Who would have thought a year ago that Rich Rodriguez would be more popular than Obama in Michigan at this point? 

Map of the Day

As the No. 17 Michigan State Spartans travel to Ann Arbor tomorrow to take on the 18th-ranked Michigan Wolverines at the Big House, conversation in the lot will undoubtedly be about Denard "Shoelace" Robinson and his Heisman prospects, Michigan State coach Mark Dantonio's health, the Spartans' running game, the Wolverines' porous defense, and of course the best way to fry brats (soaked in butter and beer, grilled on coals, and served on a roll with onion, pickle, butter, and mustard). 

But if football is everywhere in the Midwest in the fall, so is politics. As cold beer starts to flow, conversation at the tailgate will surely turn to the midterm elections and who can tackle Michigan's 13.1 percent unemployment rate, which is the second worst in the nation. Indeed, Big Ten Country, which is dominated by the white working class, has once again become the nation's most fiercely contested battleground. 

One of Obama's more impressive feats in 2008 was his sweep of the Big Ten states -- Minnesota, Wisconsin, Iowa, Illinois, Michigan, Indiana, Ohio, and Pennsylvania. But two years later, the region seems to have turned against him and his Democrats. If you look at the New York Times' 2008 electoral map of the House, you'll see that Democrats rolled the region. But if you take a look at Nate Silver's 2010 prediction map (he's the best forecaster in the game), you'll see that the tides have turned.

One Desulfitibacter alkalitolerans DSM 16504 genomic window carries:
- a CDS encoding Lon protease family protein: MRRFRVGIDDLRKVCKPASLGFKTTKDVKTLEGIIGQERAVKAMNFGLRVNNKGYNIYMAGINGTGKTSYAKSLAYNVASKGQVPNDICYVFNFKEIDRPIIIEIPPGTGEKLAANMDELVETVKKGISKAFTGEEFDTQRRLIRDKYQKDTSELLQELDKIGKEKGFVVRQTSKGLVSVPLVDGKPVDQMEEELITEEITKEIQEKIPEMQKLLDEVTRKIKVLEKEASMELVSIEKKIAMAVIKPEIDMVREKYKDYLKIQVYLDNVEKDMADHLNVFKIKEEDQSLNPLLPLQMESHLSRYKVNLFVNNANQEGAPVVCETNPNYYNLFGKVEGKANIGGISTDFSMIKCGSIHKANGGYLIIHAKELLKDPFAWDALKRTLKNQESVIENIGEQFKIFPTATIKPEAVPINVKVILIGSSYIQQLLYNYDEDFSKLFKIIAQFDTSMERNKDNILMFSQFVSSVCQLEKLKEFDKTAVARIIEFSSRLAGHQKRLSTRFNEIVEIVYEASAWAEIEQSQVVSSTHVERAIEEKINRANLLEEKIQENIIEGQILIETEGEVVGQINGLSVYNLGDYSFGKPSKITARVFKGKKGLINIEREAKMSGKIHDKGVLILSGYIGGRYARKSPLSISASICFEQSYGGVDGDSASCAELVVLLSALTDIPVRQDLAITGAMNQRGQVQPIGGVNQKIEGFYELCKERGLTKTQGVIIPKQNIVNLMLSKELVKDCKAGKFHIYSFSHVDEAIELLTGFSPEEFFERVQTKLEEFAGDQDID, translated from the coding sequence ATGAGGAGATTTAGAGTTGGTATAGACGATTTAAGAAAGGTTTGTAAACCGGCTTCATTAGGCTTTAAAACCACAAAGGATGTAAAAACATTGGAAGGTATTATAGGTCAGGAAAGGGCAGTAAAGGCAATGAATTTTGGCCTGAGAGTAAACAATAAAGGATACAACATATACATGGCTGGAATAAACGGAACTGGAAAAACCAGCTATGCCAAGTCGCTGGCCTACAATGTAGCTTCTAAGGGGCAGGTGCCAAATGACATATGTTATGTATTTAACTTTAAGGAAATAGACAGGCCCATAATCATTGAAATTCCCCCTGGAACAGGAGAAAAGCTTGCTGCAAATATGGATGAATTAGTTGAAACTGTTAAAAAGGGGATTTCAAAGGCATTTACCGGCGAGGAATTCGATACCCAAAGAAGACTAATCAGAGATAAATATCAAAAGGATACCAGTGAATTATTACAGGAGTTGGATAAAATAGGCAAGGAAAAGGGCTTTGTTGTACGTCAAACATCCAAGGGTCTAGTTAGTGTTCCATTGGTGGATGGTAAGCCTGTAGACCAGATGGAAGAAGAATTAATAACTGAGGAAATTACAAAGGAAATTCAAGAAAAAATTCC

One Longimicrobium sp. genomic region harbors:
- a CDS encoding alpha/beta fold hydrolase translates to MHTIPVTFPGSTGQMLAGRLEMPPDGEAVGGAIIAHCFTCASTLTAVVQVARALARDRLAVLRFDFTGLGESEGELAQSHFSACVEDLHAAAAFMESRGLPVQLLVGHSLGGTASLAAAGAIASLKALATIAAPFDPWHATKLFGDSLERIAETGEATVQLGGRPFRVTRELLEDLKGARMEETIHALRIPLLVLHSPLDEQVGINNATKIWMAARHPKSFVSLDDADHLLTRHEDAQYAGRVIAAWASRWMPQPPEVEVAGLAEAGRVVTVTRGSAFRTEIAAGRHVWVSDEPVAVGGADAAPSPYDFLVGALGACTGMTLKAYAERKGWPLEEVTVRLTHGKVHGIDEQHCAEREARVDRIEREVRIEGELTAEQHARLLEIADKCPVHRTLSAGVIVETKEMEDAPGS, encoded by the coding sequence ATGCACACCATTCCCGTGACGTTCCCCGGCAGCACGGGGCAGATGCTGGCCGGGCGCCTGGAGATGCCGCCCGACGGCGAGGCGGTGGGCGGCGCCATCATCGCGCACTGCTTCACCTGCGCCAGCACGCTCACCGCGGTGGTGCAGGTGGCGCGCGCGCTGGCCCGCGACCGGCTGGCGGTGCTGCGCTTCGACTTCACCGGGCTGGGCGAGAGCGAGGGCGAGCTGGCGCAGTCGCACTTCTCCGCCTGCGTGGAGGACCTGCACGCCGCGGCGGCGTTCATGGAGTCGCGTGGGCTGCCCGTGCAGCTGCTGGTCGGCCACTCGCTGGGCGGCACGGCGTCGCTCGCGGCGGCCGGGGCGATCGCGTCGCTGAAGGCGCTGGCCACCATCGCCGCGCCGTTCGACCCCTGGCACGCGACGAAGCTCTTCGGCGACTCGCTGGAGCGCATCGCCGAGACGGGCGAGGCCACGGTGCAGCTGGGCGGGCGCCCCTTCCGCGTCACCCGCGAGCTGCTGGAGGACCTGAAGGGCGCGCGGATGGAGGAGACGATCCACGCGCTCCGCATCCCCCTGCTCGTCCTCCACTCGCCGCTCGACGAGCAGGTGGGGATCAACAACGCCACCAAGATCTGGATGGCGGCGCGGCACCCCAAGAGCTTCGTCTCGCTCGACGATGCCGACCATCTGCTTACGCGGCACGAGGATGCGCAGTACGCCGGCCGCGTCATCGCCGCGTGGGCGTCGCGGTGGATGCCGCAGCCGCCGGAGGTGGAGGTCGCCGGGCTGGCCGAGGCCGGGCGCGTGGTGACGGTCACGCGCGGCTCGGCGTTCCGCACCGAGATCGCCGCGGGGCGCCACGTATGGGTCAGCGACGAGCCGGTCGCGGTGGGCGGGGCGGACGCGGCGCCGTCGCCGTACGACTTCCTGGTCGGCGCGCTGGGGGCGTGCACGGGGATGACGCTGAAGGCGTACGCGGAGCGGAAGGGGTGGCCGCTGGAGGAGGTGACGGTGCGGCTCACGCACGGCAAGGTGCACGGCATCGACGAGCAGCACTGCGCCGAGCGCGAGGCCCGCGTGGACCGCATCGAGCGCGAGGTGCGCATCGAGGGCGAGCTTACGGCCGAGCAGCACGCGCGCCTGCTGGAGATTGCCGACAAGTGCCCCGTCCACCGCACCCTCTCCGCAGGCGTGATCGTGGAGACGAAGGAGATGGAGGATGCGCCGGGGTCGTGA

Big Ten ball is often a grind-it-out game in which each yard is hard-fought and the conditions are forbidding. Their fans are the same way: Each dollar is hard-earned. Unless the White House and Democrats can get back some of their mojo in the region, they're going to get rolled like "Shoelace" turning the corner on a Hoosiers' d-back.

(H/T to Tom Wharton for the RichRod zing)

Big Ten Electoral Map